Is Your Small Business Prepared for Hurricane Season?

Small Business Crisis Communications, Part 1

There are two types of companies in the world – those that have had a crisis and those that will. No industry is immune.

Crises come in all shapes and sizes, from natural disasters that could bring your operation to a screeching halt to criminal acts to workplace violence to data breaches. Bankruptcies, major lawsuits and other incidents may also potentially destroy your reputation or cripple your small business.

“A crisis is not just bad news. Every brand will face bad news. A crisis is when something occurs that keeps you from handling your regular business in a normal fashion,” says Vince McMorrow, vice president of public relations for RMD Advertising in New Albany, Ohio. “A crisis is an event that has the potential to cause great harm to your organization.”

Of course, PR pros say you can’t wait until there is a fire to get your fire hose ready. Just as you plan for future growth, you should also plan for a crisis. That’s because making decisions in chaos could lead to rushed judgments, a public perception that your company is hiding from the truth, or executives who appear inept at handling corporate affairs.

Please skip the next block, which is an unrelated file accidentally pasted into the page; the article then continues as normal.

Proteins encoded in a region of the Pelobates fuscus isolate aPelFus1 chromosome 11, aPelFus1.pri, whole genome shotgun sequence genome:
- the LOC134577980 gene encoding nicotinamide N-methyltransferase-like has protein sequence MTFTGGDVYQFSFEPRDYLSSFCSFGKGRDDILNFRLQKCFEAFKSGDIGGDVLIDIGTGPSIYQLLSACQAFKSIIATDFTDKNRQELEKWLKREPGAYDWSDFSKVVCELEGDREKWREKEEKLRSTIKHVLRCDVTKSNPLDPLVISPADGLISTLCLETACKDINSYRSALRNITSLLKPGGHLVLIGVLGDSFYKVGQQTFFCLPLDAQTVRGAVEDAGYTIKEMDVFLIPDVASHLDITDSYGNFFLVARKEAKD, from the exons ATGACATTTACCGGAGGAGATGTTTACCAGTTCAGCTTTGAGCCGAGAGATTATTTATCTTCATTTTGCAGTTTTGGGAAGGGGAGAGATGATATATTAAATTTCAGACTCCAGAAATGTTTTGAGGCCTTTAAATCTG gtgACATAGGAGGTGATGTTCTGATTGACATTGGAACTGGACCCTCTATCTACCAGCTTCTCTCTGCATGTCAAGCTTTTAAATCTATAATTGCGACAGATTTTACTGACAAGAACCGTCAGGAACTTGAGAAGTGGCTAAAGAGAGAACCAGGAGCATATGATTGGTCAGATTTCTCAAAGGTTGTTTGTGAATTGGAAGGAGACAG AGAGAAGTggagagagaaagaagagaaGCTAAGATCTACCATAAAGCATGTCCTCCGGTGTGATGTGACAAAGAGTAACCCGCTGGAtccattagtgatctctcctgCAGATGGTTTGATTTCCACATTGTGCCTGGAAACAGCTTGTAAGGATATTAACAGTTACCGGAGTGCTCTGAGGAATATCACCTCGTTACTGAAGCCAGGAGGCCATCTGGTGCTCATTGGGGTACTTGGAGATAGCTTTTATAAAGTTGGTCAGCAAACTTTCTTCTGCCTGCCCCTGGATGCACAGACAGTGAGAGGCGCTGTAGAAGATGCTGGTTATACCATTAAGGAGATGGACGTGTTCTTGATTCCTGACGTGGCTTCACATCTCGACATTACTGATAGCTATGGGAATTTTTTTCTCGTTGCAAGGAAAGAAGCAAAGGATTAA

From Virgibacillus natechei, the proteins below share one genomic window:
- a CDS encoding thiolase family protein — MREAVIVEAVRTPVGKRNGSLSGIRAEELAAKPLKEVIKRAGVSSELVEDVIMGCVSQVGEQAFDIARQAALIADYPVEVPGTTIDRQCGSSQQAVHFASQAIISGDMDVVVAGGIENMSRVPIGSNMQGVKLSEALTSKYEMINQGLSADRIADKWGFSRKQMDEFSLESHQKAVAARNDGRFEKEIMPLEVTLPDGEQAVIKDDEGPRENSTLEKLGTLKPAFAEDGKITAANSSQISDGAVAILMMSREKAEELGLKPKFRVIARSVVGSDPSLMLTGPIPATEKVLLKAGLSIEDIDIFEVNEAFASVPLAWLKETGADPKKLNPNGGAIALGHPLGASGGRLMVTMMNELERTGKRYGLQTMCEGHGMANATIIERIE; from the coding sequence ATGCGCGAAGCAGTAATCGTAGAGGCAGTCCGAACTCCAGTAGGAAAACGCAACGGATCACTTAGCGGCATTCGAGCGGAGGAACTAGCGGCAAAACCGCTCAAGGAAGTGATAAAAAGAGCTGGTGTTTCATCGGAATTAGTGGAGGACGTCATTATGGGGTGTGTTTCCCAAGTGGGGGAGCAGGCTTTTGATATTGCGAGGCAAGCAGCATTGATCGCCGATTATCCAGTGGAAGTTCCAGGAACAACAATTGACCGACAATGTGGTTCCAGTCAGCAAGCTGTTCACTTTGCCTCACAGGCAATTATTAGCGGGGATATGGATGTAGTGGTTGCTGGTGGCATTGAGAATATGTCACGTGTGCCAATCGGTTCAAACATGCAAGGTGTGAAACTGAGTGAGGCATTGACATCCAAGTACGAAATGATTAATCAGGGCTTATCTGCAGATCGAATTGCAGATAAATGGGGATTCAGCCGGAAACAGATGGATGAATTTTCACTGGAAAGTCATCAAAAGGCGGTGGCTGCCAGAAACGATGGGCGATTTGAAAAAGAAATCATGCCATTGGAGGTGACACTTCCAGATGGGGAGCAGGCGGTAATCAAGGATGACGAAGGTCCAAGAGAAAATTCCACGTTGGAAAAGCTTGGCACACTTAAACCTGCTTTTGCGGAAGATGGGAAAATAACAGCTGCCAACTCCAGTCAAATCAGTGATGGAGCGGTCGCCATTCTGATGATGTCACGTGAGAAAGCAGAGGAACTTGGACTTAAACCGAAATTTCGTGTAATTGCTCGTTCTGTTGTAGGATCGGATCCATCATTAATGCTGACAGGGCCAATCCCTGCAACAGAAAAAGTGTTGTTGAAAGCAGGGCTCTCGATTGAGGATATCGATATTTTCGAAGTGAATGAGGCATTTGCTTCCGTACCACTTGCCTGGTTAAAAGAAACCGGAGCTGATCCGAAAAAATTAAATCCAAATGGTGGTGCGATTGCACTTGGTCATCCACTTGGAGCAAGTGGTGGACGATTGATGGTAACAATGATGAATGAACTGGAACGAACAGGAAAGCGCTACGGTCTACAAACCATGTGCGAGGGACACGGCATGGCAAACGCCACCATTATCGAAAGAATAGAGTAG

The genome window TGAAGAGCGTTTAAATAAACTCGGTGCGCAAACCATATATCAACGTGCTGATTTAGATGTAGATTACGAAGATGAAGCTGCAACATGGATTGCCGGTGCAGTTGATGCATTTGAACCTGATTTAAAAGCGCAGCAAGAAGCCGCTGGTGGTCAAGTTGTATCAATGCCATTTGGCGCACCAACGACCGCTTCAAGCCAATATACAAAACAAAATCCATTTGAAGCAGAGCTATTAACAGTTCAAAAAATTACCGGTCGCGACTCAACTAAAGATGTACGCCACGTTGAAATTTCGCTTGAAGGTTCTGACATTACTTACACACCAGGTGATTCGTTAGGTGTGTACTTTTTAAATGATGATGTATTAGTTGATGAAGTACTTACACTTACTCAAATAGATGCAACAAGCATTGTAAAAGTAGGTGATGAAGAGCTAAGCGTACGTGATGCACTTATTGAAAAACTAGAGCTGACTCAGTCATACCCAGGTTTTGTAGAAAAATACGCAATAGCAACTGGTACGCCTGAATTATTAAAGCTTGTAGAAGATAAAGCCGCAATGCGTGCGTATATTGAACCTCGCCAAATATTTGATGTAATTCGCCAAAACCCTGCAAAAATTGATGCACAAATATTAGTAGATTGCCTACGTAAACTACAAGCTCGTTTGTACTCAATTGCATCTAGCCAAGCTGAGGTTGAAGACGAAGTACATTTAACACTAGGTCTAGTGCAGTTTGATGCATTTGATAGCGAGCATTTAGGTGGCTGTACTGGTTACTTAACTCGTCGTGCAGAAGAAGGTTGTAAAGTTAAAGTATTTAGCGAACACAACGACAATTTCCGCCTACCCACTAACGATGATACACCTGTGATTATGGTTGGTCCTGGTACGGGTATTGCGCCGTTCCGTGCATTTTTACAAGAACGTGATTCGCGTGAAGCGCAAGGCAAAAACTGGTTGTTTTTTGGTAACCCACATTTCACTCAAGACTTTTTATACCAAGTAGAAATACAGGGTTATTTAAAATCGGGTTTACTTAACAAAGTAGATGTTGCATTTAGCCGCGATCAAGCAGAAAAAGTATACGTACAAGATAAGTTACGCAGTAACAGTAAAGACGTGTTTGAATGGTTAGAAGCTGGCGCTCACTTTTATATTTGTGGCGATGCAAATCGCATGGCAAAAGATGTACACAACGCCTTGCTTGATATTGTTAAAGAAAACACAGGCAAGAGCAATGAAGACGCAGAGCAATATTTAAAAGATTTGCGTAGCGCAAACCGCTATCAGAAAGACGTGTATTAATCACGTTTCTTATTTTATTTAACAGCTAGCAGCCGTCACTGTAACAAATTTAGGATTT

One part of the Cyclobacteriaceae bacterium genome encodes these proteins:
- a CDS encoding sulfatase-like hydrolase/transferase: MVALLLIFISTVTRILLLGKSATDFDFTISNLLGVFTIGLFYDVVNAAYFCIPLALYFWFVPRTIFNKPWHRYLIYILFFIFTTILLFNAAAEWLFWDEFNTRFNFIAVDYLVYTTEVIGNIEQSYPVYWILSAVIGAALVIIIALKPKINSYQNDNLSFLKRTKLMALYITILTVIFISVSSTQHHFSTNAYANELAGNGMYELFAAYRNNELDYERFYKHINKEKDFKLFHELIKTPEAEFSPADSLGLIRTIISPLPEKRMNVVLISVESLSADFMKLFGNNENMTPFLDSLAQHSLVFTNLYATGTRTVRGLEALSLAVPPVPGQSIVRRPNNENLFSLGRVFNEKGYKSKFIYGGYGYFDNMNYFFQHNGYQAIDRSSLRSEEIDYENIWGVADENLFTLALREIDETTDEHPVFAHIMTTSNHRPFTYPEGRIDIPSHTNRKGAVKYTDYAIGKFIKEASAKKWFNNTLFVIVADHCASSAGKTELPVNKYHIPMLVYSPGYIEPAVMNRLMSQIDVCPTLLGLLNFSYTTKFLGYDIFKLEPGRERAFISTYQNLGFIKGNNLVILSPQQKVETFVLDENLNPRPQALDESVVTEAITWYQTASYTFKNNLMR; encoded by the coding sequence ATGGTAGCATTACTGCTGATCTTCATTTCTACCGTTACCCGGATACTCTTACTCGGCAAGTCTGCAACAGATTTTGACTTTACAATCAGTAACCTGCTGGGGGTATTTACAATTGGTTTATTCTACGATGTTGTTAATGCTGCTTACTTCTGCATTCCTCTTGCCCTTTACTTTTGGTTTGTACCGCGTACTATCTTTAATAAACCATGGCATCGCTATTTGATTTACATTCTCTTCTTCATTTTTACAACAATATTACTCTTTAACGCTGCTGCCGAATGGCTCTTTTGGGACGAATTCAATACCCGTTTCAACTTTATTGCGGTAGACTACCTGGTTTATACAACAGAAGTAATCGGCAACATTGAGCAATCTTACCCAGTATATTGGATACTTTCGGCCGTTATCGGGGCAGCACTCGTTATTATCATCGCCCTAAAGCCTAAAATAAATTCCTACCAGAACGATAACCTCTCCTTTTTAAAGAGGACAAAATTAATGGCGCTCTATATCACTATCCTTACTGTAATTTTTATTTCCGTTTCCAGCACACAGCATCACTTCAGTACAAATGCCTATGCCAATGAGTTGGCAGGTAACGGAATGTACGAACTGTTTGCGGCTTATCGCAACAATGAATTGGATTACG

“In the midst of a crisis, a crisis communications plan is invaluable,” says Denyse Dabrowski, vice president of The Marcus Group, Inc. a Secaucus, N.J.-based public relations firm. “When I say ‘plan’ I do not mean a 30-page book your company puts together about its crisis response, because, quite frankly, that’s out of date before it hits the shelf. I’m talking about the plan as far as who is part of the crisis team and what everyone’s duties are.”

PR pros agree that while not every crisis can be avoided, increased knowledge, preparation and proper training can help a company put the events that do occur under immediate control, and keep them under control as the issue is addressed.

Stay tuned for practical tips in part two in this series.

Verizon Wireless Launches Domestic Violence Entrepreneurship Grants

Verizon Wireless just launched a program we should all applaud. It’s called the Domestic Violence Entrepreneurship Program. Verizon Wireless is offering grants from $1,000 to $5,000 per applicant, and awarding $45,000 in all.

The goal is to provide funding to entrepreneurs who have escaped the cycle of domestic violence and are ready to put their skills to work to get a home or small business sup and running.